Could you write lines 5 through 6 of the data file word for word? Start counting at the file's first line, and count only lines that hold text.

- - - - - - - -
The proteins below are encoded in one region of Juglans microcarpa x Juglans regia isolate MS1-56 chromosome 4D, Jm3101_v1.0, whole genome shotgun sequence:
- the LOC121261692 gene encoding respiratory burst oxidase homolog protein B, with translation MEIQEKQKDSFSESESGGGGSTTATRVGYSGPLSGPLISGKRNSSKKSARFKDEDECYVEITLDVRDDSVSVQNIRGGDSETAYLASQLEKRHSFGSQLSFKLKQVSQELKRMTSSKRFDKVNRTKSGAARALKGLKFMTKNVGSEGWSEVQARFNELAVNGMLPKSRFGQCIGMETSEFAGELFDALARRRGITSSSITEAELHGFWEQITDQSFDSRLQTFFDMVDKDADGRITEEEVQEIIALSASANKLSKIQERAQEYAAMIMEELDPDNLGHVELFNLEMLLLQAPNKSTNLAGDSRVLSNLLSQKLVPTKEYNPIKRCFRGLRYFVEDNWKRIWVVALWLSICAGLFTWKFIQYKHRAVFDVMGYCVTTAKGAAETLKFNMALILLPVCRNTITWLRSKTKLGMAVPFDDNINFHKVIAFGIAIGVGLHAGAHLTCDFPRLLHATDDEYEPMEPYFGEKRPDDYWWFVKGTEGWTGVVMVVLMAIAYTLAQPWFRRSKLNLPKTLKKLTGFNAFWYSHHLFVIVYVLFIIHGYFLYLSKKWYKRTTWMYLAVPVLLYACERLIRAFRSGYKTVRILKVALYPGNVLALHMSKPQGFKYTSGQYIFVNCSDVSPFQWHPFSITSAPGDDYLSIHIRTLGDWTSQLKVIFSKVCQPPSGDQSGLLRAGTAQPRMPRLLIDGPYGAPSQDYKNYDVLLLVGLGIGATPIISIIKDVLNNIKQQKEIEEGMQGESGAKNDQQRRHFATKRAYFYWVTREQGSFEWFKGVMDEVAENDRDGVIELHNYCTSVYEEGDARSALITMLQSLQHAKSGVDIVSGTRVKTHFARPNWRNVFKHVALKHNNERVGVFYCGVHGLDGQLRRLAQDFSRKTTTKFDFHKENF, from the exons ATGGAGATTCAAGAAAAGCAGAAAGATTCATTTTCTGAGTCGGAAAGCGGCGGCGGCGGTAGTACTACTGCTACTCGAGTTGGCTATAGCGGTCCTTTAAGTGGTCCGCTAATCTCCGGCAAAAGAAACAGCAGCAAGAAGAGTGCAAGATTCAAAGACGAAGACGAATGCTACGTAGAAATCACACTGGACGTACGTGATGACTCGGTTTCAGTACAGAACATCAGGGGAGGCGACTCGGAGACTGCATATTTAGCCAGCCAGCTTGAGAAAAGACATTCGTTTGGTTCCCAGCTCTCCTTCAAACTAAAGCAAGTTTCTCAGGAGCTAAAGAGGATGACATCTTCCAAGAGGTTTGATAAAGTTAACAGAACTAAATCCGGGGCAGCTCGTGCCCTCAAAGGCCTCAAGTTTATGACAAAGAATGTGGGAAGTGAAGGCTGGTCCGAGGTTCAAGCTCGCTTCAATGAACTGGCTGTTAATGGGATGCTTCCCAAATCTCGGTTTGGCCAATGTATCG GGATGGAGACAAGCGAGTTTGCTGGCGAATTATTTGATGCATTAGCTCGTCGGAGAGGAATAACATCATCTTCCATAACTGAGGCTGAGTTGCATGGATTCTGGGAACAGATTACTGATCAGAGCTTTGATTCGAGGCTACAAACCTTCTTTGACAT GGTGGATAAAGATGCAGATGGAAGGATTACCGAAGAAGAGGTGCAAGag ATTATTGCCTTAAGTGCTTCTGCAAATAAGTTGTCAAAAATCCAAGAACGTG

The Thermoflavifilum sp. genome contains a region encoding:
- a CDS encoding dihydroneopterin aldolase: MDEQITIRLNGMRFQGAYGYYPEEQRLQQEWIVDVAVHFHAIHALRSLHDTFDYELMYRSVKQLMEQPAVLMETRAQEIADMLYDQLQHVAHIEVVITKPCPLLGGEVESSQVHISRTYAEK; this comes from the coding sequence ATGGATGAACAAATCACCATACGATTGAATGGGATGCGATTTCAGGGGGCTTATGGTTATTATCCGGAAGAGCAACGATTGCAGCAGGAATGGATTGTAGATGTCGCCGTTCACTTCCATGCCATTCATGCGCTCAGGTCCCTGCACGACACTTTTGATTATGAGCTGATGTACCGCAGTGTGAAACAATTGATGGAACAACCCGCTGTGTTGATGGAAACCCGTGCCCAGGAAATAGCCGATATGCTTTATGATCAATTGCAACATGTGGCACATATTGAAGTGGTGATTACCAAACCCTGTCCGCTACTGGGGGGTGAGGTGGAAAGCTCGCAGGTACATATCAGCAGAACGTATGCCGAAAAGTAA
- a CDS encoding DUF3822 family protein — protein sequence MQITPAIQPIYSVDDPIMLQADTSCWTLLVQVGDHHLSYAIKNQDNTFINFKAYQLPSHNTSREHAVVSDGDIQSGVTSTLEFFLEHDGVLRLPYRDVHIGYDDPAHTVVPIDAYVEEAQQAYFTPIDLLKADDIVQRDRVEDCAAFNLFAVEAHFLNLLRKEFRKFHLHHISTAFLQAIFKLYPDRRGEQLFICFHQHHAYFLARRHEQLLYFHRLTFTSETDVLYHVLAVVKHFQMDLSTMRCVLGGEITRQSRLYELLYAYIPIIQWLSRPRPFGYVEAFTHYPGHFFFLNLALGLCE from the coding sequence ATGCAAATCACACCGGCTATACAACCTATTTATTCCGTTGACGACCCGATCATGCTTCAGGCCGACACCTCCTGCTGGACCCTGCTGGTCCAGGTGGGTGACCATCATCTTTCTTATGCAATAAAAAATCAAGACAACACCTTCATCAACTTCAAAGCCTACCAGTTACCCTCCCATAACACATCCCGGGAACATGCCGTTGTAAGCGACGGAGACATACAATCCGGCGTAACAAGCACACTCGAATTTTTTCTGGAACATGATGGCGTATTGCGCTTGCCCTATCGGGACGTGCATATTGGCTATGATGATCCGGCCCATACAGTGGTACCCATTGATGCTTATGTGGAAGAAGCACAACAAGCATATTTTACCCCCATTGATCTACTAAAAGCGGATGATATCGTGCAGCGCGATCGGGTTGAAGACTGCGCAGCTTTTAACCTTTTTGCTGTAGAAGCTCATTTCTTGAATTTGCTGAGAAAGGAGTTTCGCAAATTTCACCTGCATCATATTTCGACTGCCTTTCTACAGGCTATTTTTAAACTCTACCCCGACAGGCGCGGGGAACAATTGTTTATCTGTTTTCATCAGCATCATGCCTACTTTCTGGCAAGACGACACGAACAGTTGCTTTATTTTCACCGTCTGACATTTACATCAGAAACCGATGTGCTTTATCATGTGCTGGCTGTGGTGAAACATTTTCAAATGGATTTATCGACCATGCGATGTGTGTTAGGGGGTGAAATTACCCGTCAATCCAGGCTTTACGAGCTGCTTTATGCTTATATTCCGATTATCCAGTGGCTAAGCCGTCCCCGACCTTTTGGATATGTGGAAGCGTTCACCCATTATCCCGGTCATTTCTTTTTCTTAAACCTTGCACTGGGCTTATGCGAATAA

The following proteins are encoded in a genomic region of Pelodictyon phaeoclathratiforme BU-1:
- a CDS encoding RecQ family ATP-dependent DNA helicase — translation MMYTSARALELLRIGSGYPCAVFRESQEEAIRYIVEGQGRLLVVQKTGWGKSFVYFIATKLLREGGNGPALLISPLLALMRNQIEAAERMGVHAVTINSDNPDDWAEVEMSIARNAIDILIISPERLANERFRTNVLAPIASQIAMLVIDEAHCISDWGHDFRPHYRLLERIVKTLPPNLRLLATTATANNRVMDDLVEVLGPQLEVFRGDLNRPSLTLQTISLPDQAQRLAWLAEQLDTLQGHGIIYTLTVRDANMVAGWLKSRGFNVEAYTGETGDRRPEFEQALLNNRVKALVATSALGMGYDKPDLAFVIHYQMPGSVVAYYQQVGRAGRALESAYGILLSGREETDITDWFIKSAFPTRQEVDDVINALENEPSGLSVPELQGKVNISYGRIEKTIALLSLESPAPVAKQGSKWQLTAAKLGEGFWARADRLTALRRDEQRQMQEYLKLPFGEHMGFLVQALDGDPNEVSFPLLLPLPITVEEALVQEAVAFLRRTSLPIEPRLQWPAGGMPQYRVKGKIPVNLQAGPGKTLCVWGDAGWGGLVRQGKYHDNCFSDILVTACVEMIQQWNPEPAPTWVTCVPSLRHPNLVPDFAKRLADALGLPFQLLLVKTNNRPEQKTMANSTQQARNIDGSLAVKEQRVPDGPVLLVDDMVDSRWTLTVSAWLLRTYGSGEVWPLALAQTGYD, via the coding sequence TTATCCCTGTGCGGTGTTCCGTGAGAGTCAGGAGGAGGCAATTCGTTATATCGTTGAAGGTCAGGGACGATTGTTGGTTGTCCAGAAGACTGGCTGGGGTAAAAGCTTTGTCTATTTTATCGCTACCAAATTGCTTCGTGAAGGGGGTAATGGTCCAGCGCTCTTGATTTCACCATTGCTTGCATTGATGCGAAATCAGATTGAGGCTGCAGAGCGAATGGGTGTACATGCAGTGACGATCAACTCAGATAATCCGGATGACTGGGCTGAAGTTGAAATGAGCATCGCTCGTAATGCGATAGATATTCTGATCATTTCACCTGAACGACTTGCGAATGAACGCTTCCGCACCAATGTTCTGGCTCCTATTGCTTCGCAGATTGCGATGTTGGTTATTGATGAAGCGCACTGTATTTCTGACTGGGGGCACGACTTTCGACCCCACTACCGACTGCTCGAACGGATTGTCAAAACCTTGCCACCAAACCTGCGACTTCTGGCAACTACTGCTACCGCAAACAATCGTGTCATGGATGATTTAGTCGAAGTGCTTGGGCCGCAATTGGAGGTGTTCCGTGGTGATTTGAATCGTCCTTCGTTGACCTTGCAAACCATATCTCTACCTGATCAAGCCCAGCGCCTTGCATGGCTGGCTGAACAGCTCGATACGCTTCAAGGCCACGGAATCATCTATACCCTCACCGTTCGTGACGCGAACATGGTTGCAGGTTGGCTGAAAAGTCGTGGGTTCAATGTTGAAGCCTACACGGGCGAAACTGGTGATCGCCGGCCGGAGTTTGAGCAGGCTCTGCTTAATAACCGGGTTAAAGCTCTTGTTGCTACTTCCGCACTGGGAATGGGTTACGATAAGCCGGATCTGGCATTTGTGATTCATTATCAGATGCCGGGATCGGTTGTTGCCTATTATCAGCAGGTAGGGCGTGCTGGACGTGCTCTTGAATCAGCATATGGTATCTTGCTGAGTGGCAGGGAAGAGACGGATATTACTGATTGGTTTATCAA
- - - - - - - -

- a CDS encoding DUF3822 family protein — protein sequence MQITPAIQPIYSVDDPIMLQADTSCWTLLVQVGDHHLSYAIKNQDNTFINFKAYQLPSHNTSREHAVVSDGDIQSGVTSTLEFFLEHDGVLRLPYRDVHIGYDDPAHTVVPIDAYVEEAQQAYFTPIDLLKADDIVQRDRVEDCAAFNLFAVEAHFLNLLRKEFRKFHLHHISTAFLQAIFKLYPDRRGEQLFICFHQHHAYFLARRHEQLLYFHRLTFTSETDVLYHVLAVVKHFQMDLSTMRCVLGGEITRQSRLYELLYAYIPIIQWLSRPRPFGYVEAFTHYPGHFFFLNLALGLCE from the coding sequence ATGCAAATCACACCGGCTATACAACCTATTTATTCCGTTGACGACCCGATCATGCTTCAGGCCGACACCTCCTGCTGGACCCTGCTGGTCCAGGTGGGTGACCATCATCTTTCTTATGCAATAAAAAATCAAGACAACACCTTCATCAACTTCAAAGCCTACCAGTTACCCTCCCATAACACATCCCGGGAACATGCCGTTGTAAGCGACGGAGACATACAATCCGGCGTAACAAGCACACTCGAATTTTTTCTGGAACATGATGGCGTATTGCGCTTGCCCTATCGGGACGTGCATATTGGCTATGATGATCCGGCCCATACAGTGGTACCCATTGATGCTTATGTGGAAGAAGCACAACAAGCATATTTTACCCCCATTGATCTACTAAAAGCGGATGATATCGTGCAGCGCGATCGGGTTGAAGACTGCGCAGCTTTTAACCTTTTTGCTGTAGAAGCTCATTTCTTGAATTTGCTGAGAAAGGAGTTTCGCAAATTTCACCTGCATCATATTTCGACTGCCTTTCTACAGGCTATTTTTAAACTCTACCCCGACAGGCGCGGGGAACAATTGTTTATCTGTTTTCATCAGCATCATGCCTACTTTCTGGCAAGACGACACGAACAGTTGCTTTATTTTCACCGTCTGACATTTACATCAGAAACCGATGTGCTTTATCATGTGCTGGCTGTGGTGAAACATTTTCAAATGGATTTATCGACCATGCGATGTGTGTTAGGGGGTGAAATTACCCGTCAATCCAGGCTTTACGAGCTGCTTTATGCTTATATTCCGATTATCCAGTGGCTAAGCCGTCCCCGACCTTTTGGATATGTGGAAGCGTTCACCCATTATCCCGGTCATTTCTTTTTCTTAAACCTTGCACTGGGCTTATGCGAATAA

The following proteins are encoded in a genomic region of Pelodictyon phaeoclathratiforme BU-1: